The Lost Books Of The Painter’s Wife, fiction by Diane Glancy

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“In travel ideas form. I have to be moving. The same as the brush over the canvas until words cover the page. This is a journal. This is not a journal. Always in travel the spirits struck.”

 

1280px-vladimirka

“The Vladimirka” by Isaac Levitan, 1892

Footnote [2]

I woke with a dream. I was a child standing on the floorboard of the back seat. Looking at the passing land. The land flat and passing slow. The land all glorious just coming out of winter. Yet it was browned. The trees without leaves. The white flowering of others. What makes sense in a dream? I was in a different land. A past land. A place I had traveled as a child. The memory tucked away like a kerchief in a drawer. A moving over the land I always loved. The moving more than the staying. The going somewhere. The house where we were going to. Someone in it. I do not care who. Only the moving to get there. That is what I want to see. The brush moving with us in the distance leaving evidence. The way a chicken drops a feather. The smell of wood smoke on the air. The dusty road. Dryness a form of parole. Look at them. Anointed with plainness. This is your car. This is where it will take you. A bowl of land. A cloth of linseed oil.

The unifying work. The progression of it. Why the dream then? What caused? What disruption in the atmosphere jolted upright?

Why stepping upward? The land flat. The going upon it flat. Those old trips back to the place where we were from. The primitive oddness. The colors on canvas. The mix of them rotating. Routing the object to stand as conceived. What of conception? Of idea to paint. Of obstacle to order. To get there. None. Just a slow passing over the road that still passes inside the interior and merges from a lane of darkness just before waking.

 

Footnote [fragment of] [8]

There was land. Then       air, or clouds and         sky. I couldn’t separate them.

A house           a fence that made small pen for animals. [Then] distance that       always was there [       ].

 

Footnote [34]

The attributes ill-fitting. Not fitting at all. Take them away. It’s what remains at the end of life. A visitude. A varitude on variation. Always varying. The sun does not move—Michelangelo. But the moving earth does.

 

The evidence in the terrain. In the rock layers uplifted. All along the road the rock upturned as if trying to step into the sky. All turned out of form. By transformation. Of continual movement except those days that do not seem to move. No cloud. No wind. A holding of the unusual. The not ordinary. I can’t think of the word. The intrusion in the way things are going. The showing up of the recessive. The take-out. The out-take.

Numbers mark the places. A grid-work over open space.

The coating of the interior.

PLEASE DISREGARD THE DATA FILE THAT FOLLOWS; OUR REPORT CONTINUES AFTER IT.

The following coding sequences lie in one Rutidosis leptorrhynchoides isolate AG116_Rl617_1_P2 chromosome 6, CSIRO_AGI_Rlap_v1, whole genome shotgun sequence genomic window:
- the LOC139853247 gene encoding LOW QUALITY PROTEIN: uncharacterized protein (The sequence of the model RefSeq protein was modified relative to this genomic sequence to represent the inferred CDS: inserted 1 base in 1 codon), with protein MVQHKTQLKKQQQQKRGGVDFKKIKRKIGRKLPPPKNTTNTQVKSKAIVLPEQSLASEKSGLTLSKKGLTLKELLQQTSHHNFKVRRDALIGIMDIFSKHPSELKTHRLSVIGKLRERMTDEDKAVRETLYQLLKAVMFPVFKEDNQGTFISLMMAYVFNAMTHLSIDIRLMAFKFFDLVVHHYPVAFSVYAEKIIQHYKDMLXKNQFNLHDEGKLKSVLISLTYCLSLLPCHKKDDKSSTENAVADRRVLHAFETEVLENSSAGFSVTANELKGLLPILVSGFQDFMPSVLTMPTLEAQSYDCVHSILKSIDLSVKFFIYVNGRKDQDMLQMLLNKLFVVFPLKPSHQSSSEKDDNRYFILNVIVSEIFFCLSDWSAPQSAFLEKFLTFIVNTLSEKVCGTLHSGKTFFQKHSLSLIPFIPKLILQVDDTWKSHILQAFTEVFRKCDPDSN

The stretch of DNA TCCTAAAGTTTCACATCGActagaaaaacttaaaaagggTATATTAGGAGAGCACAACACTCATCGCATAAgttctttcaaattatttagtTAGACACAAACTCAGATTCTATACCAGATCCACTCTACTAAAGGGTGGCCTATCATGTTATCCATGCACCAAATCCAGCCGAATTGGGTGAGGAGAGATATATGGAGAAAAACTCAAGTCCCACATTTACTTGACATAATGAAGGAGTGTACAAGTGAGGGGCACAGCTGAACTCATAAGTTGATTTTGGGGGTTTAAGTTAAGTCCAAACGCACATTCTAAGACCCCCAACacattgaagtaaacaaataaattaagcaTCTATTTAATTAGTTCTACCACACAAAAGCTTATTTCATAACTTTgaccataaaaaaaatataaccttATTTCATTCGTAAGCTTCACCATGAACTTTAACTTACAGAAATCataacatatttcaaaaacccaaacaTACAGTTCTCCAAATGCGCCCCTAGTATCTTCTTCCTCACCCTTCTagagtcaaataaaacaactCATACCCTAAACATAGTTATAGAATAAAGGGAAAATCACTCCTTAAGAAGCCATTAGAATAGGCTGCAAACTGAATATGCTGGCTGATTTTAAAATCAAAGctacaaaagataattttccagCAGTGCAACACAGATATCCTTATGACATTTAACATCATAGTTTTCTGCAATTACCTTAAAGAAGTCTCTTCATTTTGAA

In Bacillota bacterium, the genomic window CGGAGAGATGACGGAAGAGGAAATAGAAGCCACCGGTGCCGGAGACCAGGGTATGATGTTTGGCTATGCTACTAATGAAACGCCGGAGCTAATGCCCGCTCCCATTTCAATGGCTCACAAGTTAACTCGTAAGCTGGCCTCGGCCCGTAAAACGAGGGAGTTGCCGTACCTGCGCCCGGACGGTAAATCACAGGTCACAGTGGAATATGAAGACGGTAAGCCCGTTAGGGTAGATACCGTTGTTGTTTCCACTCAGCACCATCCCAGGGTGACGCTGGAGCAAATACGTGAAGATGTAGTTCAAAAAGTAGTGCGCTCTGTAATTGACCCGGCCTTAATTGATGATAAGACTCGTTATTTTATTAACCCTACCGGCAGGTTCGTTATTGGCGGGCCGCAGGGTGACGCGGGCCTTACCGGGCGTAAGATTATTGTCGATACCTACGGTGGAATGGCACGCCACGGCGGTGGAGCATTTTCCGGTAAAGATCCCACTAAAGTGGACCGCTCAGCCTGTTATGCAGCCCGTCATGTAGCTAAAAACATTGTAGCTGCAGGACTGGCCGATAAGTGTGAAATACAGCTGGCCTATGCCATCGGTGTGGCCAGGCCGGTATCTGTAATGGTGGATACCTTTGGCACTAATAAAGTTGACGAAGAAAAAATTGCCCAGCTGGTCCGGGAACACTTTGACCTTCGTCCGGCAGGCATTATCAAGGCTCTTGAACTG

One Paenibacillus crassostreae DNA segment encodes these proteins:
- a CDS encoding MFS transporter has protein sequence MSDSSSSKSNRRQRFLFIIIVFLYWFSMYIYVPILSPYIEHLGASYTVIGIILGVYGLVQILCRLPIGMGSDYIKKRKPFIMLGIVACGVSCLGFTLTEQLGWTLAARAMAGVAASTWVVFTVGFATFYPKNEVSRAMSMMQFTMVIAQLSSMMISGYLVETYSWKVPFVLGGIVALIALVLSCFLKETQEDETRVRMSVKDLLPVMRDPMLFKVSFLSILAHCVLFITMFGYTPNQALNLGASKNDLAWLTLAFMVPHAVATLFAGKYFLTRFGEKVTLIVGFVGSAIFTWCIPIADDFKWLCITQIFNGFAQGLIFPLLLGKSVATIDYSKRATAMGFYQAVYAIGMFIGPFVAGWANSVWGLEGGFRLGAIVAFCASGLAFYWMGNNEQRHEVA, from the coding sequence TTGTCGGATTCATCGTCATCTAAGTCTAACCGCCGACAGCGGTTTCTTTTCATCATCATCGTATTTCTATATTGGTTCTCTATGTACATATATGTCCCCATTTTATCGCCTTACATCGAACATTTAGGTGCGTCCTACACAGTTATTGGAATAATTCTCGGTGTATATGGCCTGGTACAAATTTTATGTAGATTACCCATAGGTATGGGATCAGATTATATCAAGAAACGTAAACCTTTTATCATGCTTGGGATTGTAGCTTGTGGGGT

The air moves. The ground shifts. It sinks here or rises there. The layers of bedrock where the highway cuts through. What turned it upward? Once on its side. Like too may teeth that turn where they should not.

 

Anomaly may be the word I was looking for. The atypical.

 

In the midst of criticism. The act of inventing.

 

The painter moves the brush in which the fire starts.

 

 

[This inserted]   The newspaper—

A man entered Walmart and set fire to a rack of men’s clothing.

No one knew why.

 

When the bodies of the fallen were wound in orange sheets

and burned on a pyre Achilles was always elsewhere.

The Lost Books of the Odyssey, Zachary Mason

 

 

Footnote [42]

 

The relationship between narrative and the abstract.

The actual and the interpretation of it.

 

The relationship of waking thoughts to dreams.

The rational to the irrational.

 

Why the mystery? What necessity?

The horrific undercurrents towing the painter’s work.

The monstrous faces there sometimes.

 

How painting struts as camouflage.

 

 

Footnote [55]

 

Sometimes an idea starts with a fragment—I felt in myself something going. What did that mean? I always have been in school. As pupil. As teacher. Was my driving an attempt to break out of the school walls? Was my driving an attempt to get back to what was there before school? What would have been in place of it, fundamental to my being, transposed by school. Transmogrified. Outlawed. Made fugitive. That road coming and going at the same time—always a part of the trip. A note on the process of journey. In travel ideas form. I have to be moving. The same as the brush over the canvas until words cover the page. This is a journal. This is not a journal. Always in travel the spirits struck.

 

 

Hallah

 

I thought of Lloyd before I slept. Remembering the mornings we sat at the table. I must have continued to be with him in sleep. But when I woke, he was far ahead in the distance. I would never be able to catch him.

 

© Diane Glancy, 2016

From See the Elephant, Issue Two, Love and War in the Slipstream.  Click here to purchase the whole magazine in ebook or PDF format for only $2.99. Every sale supports the future of this magazine!

 

Diane Glancy Author, poet, professor, film maker

Diane Glancy
Author, poet, professor, film maker

Diane Glancy is professor emerita at Macalester College. Her 2014-2015 books: Fort Marion Prisoners and the Trauma of Native Education, nonfiction, University of Nebraska Press, Report to the Department of the Interior, poetry, University of New Mexico Press, Uprising of Goats, One of Us and Ironic Witness, novels, Wipf & Stock. www.dianeglancy.com, www.dianeglancy.org. She received the 2014 Lifetime Achievement Award from the Wordcraft Circle of Native Writers.

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